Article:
2024 Cyberthreat Forecast: AI Attacks, Passkey Solutions and SMBs in the Crosshairs

Amid the excitement of the AI boom, security leaders are gearing up to address the paradigm shift ahead, driven by bad actors using generative AI for more sophisticated and targeted attacks. Alongside an increase in breaches, it’s becoming clear that the old security methods are no longer cutting it in today’s landscape.

The data on increased breaches is alarming: A staggering 80% of hacking-related breaches in 2023 stemmed from compromised passwords, exposing a fundamental weakness in our online security habits – both from individual and enterprise levels. These threats will not only persist but grow in size and scale, making it critical for organizations across industries to prepare accordingly.

This threat isn’t exclusive to enterprise-size organizations, like Okta and MGM, whose breaches have grabbed headlines this year. Attackers are finding just as much, if not more, success in breaching small and medium-sized businesses (SMBs) due to their limited security resources, with minimal effort promising maximal payout.

Navigating the nuanced landscape of cybersecurity and evolving threats is increasingly challenging – which is why security professionals at organizations of all sizes must identify AI-driven threats as we head into 2024 and then look to fortify their digital defenses accordingly, both getting back to the basics and leveraging emerging technology to bolster their security posture.

A New Year Will Bring a New Threat Landscape

AI has been at the forefront of the global consciousness in 2023, from ChatGPT’s meteoric rise and fierce competition among tech giants to global government bodies grappling with regulation. However, as generative AI capabilities advance, so do AI-driven cyberattacks, posing a serious threat to the security and data of organizations worldwide – SMBs and enterprises alike.

Cybercriminals are now able to make their phishing attacks more credible and frequent – even impersonating the voices of family members in call scams – by leveraging the power of generative AI, such as WormGPT. Not only does this lower the bar for entry to becoming a cybercriminal, but it also equips experienced hacker groups with the tools to make their attacks even more catastrophic.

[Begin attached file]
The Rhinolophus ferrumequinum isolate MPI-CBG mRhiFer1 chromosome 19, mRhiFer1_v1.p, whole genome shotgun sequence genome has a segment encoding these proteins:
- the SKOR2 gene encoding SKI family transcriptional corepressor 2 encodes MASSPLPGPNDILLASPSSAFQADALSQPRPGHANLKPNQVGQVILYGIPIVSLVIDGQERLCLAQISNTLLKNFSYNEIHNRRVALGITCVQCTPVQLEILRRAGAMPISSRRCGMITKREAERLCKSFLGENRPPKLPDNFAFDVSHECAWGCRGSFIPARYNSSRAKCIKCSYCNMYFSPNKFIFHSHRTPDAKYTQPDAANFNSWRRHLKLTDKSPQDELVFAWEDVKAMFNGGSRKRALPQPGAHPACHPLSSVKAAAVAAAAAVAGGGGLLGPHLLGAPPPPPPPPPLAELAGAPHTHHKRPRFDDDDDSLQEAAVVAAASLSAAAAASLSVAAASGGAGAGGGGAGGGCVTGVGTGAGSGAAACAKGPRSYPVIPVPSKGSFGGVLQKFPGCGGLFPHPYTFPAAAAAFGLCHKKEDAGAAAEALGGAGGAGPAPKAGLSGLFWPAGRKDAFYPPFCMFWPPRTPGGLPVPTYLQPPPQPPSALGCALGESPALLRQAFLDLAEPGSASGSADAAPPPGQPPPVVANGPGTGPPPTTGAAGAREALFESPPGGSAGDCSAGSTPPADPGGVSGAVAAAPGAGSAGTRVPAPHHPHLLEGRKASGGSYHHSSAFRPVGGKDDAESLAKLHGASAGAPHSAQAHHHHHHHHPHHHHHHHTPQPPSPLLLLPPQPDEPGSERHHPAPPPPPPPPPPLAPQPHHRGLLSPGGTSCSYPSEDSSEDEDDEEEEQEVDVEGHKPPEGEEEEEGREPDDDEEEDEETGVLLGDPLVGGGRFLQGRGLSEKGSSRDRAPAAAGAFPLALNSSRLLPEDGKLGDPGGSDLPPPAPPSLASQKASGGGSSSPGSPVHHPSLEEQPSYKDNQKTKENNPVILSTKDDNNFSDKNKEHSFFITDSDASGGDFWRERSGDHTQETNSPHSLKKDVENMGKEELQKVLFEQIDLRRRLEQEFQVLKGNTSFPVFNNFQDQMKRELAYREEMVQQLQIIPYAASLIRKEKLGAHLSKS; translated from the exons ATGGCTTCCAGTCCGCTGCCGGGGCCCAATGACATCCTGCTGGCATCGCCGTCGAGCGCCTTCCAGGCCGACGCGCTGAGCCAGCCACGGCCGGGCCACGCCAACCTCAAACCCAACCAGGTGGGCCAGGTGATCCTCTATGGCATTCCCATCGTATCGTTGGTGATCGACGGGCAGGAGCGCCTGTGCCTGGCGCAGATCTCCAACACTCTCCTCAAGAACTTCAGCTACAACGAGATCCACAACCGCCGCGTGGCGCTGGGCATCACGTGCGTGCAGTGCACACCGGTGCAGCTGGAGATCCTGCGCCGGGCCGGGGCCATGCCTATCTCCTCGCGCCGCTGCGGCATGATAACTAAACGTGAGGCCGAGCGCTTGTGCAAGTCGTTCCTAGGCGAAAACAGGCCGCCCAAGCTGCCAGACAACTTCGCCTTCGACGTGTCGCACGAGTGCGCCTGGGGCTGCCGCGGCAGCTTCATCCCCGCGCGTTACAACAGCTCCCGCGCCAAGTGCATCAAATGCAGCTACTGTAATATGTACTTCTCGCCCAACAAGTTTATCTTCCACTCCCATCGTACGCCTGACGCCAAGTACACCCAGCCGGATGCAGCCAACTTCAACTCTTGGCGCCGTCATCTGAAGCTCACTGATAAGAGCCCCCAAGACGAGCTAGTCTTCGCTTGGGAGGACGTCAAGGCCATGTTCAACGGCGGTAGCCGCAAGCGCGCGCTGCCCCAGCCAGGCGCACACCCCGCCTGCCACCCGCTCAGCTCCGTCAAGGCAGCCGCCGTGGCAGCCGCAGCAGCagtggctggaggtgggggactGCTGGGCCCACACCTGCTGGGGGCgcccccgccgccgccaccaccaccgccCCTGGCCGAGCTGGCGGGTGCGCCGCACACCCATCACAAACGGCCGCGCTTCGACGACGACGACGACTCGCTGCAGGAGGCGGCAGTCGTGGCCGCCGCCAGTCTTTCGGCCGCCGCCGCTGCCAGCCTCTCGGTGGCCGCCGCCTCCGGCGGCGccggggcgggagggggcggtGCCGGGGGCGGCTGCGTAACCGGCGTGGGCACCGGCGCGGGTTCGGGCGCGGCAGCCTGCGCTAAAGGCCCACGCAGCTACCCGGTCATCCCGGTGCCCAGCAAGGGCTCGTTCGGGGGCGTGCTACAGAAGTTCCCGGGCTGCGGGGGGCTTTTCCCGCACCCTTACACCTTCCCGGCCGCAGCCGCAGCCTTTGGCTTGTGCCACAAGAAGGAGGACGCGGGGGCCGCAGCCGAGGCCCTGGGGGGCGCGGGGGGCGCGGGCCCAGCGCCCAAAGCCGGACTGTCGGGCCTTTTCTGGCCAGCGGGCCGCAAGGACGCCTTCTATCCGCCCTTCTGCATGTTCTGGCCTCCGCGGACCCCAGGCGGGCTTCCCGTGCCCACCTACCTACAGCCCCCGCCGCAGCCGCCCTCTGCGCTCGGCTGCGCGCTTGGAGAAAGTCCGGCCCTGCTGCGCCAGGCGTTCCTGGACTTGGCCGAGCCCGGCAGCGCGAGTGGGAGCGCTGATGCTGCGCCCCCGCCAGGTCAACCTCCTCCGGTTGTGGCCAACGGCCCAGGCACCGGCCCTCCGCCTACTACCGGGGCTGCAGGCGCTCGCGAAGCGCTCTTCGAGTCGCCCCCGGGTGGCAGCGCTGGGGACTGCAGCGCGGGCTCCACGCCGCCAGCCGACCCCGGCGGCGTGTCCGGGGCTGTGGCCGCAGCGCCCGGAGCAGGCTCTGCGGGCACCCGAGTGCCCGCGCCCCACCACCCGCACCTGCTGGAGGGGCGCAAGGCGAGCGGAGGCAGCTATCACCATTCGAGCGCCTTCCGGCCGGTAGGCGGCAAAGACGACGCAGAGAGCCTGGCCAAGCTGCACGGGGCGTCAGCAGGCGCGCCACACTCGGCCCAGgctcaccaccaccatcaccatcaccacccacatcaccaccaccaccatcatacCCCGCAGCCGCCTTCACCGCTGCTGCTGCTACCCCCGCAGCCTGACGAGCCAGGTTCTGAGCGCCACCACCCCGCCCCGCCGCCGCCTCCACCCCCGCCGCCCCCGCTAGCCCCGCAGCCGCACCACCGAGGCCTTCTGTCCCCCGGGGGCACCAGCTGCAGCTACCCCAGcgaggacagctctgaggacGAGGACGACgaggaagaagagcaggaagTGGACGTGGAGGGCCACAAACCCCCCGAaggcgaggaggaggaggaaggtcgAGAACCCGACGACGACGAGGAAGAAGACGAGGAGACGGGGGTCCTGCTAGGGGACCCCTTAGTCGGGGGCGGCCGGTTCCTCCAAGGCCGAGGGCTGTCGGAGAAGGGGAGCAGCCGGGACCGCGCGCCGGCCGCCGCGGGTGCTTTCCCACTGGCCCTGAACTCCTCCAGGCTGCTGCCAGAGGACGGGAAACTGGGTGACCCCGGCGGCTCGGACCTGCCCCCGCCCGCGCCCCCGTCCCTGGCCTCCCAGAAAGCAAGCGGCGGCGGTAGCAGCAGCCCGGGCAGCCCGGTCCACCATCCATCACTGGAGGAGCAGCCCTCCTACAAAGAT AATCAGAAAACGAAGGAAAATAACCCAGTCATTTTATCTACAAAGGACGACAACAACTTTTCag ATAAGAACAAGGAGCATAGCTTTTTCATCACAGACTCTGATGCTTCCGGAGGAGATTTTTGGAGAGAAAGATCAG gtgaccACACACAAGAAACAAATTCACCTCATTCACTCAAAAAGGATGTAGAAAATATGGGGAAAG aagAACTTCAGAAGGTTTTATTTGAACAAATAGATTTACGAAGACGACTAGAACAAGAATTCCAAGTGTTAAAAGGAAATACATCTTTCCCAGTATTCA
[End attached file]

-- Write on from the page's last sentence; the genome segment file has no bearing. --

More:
With the frequency of these attacks expected to increase, everyone from individuals to corporations needs to take note. And, as cyberattacks targeting small businesses hit record highs in 2023, this is especially true for SMBs, who tend to lack the necessary tools, resources and expertise to protect themselves commonly found within larger organizations.

The consequences are also more dire for SMBs: Corporations like MGM can survive a ransomware attack – the mom-and-pop shop or locally-owned car dealership chain often cannot. To be clear, the stakes are high across the board, with the average cost of a breach at over $4 million, a 15% increase over three years. Now is the time for every organization, large and small, to protect their exposed attack surfaces and implement proper safeguards.

Back to the Basics

As the uncertain macroeconomic environment forces companies to tighten budgets in the coming year, security investments will continue to face cuts even as threats rise – highlighting the importance of getting low-cost security basics right. Organizations with any budget size can take simple action now to effectively defend against increasingly costly AI-driven cyberattacks.